# 2.2. Getting started: a simple example with a one-dimensional chainΒΆ

As a first simple example, we like to study the electron dynamics on an infinitly long one-dimensional chain consisting of nearest-neighbour coupled scatterers. Being initially at thermal equilibrium, we are intersted in the electron dynamics if a time-dependent perturbation \(V(t)\) acts on the one site with index zero. In second quantization the Hamiltonian is

The system looks like

where the time-dependent onsite potential \(V(t)\) acts on the site with index zero (highlighted in red). The electron density will be calculated on the five central sites with indices 0 to 4. The sides with grey fading visualize the system extending to infinity on both sides. In this example, a simple linear function acts as the perturbation

Our observable is the onsite electron density

To use tkwant, the corresponding package must be loaded.

```
import tkwant
```

Also Kwant alongside with a few additional packages are required for the example.

```
import kwant
import numpy as np
import matplotlib.pyplot as plt
```

In the first step, the discretized tight-binding system is defined using Kwant. We expect that the reader is already familiar with Kwant and refer to the Kwant documentation for details. The one dimensional system with two semi-infinite leads attached on each site is defined by the following Kwant code

```
def make_system(length):
def onsite_potential(site, time):
return 1 + v(time) # one is the static onsite element
# system building
lat = kwant.lattice.square(a=1, norbs=1)
syst = kwant.Builder()
# central scattering region
syst[(lat(x, 0) for x in range(length))] = 1
syst[lat.neighbors()] = -1
# time dependent onsite-potential V(t) at leftmost site
syst[lat(0, 0)] = onsite_potential
# add leads
sym = kwant.TranslationalSymmetry((-1, 0))
lead_left = kwant.Builder(sym)
lead_left[lat(0, 0)] = 1
lead_left[lat.neighbors()] = -1
syst.attach_lead(lead_left)
syst.attach_lead(lead_left.reversed())
return syst
```

We construct the system and finalize it, in order to allow numerical calculations.

```
syst = make_system(length=5).finalized()
```

We can plot the system to have a first look. The length of 5 corresponds to the central scattering region (blue sites). The charge density will be evaluated on these sites and the time-dependent potential acts on the site with index zero. The two leads on the left and the right extend the chain to infinity (first sites are shown in red).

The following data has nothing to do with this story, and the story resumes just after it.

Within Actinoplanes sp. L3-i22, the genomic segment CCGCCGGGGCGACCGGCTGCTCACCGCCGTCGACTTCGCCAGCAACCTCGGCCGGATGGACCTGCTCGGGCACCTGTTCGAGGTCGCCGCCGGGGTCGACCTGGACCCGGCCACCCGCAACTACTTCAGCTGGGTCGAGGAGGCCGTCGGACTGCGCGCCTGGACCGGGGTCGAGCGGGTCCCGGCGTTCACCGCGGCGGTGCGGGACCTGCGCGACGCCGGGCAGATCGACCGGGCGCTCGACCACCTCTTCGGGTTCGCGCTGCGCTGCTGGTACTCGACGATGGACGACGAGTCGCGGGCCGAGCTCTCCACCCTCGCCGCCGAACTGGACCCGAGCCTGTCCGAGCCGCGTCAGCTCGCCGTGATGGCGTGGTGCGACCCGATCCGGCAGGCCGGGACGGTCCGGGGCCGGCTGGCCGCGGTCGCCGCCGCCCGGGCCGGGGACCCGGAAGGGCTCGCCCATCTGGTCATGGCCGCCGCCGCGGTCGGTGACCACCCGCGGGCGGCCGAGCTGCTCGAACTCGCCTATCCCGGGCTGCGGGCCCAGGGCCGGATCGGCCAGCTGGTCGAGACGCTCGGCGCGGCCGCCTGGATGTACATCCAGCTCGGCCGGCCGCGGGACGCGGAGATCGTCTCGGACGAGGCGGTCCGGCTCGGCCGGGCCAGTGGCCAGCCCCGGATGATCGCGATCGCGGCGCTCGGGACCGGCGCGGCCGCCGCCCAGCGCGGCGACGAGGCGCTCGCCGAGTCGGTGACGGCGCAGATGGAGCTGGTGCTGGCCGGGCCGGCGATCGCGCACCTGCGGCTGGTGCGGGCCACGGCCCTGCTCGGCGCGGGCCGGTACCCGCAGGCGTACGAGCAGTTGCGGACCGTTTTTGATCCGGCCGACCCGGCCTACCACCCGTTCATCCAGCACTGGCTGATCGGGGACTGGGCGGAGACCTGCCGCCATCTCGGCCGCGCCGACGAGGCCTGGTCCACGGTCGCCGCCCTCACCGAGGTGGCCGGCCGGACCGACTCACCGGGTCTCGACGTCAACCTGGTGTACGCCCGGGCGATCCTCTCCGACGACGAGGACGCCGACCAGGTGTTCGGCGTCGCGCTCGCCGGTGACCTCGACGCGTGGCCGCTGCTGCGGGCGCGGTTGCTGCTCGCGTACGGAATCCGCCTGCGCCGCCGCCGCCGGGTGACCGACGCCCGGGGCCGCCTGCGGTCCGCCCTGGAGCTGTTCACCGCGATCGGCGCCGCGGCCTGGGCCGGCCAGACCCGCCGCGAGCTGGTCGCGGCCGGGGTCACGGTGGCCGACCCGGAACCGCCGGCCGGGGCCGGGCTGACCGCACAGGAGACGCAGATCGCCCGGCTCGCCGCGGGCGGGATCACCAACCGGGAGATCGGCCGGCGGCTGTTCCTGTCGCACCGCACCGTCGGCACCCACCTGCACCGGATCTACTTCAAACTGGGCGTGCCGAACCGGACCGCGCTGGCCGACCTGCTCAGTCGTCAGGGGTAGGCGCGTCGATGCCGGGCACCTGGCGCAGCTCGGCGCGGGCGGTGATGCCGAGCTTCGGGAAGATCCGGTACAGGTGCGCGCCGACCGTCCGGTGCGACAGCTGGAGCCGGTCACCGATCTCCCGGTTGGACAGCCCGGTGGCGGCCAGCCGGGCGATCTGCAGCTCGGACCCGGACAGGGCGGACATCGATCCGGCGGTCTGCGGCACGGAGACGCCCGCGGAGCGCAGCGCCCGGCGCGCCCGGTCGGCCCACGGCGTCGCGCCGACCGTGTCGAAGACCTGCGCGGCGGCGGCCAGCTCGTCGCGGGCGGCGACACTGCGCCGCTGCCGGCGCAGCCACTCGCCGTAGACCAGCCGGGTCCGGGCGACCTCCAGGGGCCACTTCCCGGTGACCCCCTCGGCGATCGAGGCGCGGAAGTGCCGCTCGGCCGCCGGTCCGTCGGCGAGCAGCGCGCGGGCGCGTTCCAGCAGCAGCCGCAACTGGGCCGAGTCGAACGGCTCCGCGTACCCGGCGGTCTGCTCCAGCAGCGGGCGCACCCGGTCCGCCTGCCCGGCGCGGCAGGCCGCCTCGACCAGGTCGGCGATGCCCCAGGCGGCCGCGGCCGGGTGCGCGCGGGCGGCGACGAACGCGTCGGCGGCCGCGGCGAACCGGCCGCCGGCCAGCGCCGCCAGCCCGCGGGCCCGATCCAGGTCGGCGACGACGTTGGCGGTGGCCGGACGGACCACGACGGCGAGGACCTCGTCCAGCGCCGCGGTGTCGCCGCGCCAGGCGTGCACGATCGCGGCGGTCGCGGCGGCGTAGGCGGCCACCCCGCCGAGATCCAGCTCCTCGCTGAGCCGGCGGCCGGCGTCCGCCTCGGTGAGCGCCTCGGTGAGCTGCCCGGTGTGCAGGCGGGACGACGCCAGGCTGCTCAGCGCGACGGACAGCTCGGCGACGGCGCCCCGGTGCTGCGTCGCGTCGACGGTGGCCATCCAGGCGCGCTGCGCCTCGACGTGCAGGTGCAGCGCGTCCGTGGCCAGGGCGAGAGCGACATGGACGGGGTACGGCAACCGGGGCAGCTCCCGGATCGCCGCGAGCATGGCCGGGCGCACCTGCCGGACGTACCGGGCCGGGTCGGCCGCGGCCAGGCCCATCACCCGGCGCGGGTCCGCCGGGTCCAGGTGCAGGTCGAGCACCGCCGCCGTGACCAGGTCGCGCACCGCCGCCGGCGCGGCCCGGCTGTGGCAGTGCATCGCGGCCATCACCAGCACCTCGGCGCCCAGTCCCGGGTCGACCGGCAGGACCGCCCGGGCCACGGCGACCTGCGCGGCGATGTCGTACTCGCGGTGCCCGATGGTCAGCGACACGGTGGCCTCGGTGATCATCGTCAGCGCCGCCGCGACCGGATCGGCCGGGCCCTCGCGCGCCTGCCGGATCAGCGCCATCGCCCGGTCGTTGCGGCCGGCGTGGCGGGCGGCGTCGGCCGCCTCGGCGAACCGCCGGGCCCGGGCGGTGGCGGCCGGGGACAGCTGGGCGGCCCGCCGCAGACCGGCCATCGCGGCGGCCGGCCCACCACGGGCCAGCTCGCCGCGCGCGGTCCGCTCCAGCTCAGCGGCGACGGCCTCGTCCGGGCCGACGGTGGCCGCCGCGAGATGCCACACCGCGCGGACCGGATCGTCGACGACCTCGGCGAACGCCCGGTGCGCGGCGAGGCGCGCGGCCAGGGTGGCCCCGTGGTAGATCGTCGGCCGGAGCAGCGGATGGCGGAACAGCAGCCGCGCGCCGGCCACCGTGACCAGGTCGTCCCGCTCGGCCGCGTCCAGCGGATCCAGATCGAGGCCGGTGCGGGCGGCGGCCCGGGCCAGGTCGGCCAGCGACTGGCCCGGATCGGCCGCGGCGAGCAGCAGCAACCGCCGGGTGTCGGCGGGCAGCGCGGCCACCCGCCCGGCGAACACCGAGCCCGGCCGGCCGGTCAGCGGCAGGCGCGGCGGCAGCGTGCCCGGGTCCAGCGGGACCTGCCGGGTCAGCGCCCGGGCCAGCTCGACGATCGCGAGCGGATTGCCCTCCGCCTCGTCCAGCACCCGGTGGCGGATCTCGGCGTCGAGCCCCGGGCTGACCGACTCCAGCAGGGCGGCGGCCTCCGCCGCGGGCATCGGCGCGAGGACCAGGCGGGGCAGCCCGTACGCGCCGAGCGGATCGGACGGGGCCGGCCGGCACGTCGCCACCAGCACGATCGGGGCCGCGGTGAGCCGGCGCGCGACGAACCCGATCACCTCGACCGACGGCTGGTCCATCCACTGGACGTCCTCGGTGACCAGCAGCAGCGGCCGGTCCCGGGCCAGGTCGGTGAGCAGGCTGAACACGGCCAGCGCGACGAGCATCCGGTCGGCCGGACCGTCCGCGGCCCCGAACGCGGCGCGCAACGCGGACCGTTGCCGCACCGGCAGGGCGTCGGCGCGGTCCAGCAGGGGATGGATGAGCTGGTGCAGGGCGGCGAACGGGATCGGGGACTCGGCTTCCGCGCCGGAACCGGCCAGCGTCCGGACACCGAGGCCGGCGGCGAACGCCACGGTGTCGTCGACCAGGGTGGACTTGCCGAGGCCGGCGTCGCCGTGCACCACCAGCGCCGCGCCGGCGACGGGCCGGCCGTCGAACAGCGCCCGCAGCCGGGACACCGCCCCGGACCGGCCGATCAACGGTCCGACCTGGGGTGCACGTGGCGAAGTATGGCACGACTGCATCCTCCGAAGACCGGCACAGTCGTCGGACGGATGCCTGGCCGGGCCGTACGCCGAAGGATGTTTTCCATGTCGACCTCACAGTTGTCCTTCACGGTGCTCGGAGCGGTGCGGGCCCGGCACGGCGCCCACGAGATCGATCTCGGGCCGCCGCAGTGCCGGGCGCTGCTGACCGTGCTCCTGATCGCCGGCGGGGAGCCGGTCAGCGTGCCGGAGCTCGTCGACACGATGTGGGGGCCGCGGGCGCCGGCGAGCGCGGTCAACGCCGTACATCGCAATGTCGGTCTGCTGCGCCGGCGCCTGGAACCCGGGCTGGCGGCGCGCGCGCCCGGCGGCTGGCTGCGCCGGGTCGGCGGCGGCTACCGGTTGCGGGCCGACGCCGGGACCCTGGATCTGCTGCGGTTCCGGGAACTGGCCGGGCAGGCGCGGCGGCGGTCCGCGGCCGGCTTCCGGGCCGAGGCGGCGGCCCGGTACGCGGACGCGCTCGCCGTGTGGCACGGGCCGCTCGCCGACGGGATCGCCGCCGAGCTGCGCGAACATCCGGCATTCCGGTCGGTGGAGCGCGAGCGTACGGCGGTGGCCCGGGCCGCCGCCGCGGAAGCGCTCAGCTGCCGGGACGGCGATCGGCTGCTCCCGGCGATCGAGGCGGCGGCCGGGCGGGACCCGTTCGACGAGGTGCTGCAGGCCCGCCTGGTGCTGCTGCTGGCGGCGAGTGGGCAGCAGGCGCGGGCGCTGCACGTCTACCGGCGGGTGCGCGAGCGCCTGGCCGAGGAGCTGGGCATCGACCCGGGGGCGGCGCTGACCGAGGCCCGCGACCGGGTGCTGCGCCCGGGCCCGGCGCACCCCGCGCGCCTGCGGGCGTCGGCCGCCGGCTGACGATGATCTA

```
kwant.plot(syst);
```

By default, tkwant treats the translationally invariant leads to be at thermal equilibrium with a temperature \(T = 0\), and a chemical potential \(\mu = 0\). The dispersion of the lead spectrum in the first Brillouine zone is plotted below (blue, straight) with the Fermi level (black, dashed). The occupied states are below the Fermi energy.

```
chemical_potential = 0
kwant.plotter.bands(syst.leads[0], show=False)
plt.plot([-np.pi, np.pi], [chemical_potential] * 2, 'k--')
plt.show()
```

The time dependent perturbation \(V(t)\) is written as

```
def v(time, tau=8):
if time < tau:
return time / tau
return 1
```

and its plot is

```
times = np.linspace(0, 20)
plt.plot(times, [v(t) for t in times])
plt.xlabel(r'time $t$')
plt.ylabel(r'time-dependent perturbation $V(t)$')
plt.show()
```

The density expectation value at the central sites is directly available by the corresponding Kwant operator

```
density_operator = kwant.operator.Density(syst)
```

To perform the actual tkwant simulation, we first initialize the
many-body state. The `evolve()`

and `evaluate()`

methods propagate
the state foreward in time and evaluate the manybody expectation value.
Note also the method `refine_intervals()`

,
which is used for adaptive refinement the manybody integral and which is important
to obtain numerically correct results.

```
state = tkwant.manybody.State(syst, tmax=max(times))
densities = []
for time in times:
state.evolve(time)
state.refine_intervals(rtol=1e-3, atol=1e-3)
density = state.evaluate(density_operator)
densities.append(density)
```

This was already the entire simulation. We finally plot the result

```
densities = np.array(densities).T
for site, density in enumerate(densities):
plt.plot(times, density, label='site {}'.format(site))
plt.xlabel(r'time $t$')
plt.ylabel(r'charge density $n$')
plt.legend()
plt.show()
```

Starting from equilibrium at initial time \(t = 0\) where the density is equal on all sites, it evolves to different vales when the perturbation is switched on. After some transient regime, the density reaches stationary values at long times.

See also

The complete source code of this example can be found in
`1d_wire_onsite.py`